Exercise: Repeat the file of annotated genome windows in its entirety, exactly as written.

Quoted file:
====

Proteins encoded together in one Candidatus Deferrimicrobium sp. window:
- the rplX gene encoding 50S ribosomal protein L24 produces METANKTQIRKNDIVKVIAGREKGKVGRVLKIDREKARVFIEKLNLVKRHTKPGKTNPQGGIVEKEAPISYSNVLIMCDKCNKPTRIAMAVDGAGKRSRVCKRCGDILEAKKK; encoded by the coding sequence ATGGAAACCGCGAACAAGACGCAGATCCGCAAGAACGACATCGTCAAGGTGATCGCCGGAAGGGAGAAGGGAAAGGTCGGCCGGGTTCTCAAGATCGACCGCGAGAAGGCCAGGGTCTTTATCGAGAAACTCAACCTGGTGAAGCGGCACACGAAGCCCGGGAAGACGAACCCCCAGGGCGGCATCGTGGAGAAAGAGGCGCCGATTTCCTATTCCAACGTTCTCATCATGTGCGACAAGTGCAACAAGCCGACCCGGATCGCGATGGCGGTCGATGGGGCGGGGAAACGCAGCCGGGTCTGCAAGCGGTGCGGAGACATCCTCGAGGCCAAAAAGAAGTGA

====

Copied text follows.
Proteins encoded together in one Candidatus Deferrimicrobium sp. window:
- the rplX gene encoding 50S ribosomal protein L24 produces METANKTQIRKNDIVKVIAGREKGKVGRVLKIDREKARVFIEKLNLVKRHTKPGKTNPQGGIVEKEAPISYSNVLIMCDKCNKPTRIAMAVDGAGKRSRVCKRCGDILEAKKK; encoded by the coding sequence ATGGAAACCGCGAACAAGACGCAGATCCGCAAGAACGACATCGTCAAGGTGATCGCCGGAAGGGAGAAGGGAAAGGTCGGCCGGGTTCTCAAGATCGACCGCGAGAAGGCCAGGGTCTTTATCGAGAAACTCAACCTGGTGAAGCGGCACACGAAGCCCGGGAAGACGAACCCCCAGGGCGGCATCGTGGAGAAAGAGGCGCCGATTTCCTATTCCAACGTTCTCATCATGTGCGACAAGTGCAACAAGCCGACCCGGATCGCGATGGCGGTCGATGGGGCGGGGAAACGCAGCCGGGTCTGCAAGCGGTGCGGAGACATCCTCGAGGCCAAAAAGAAGTGA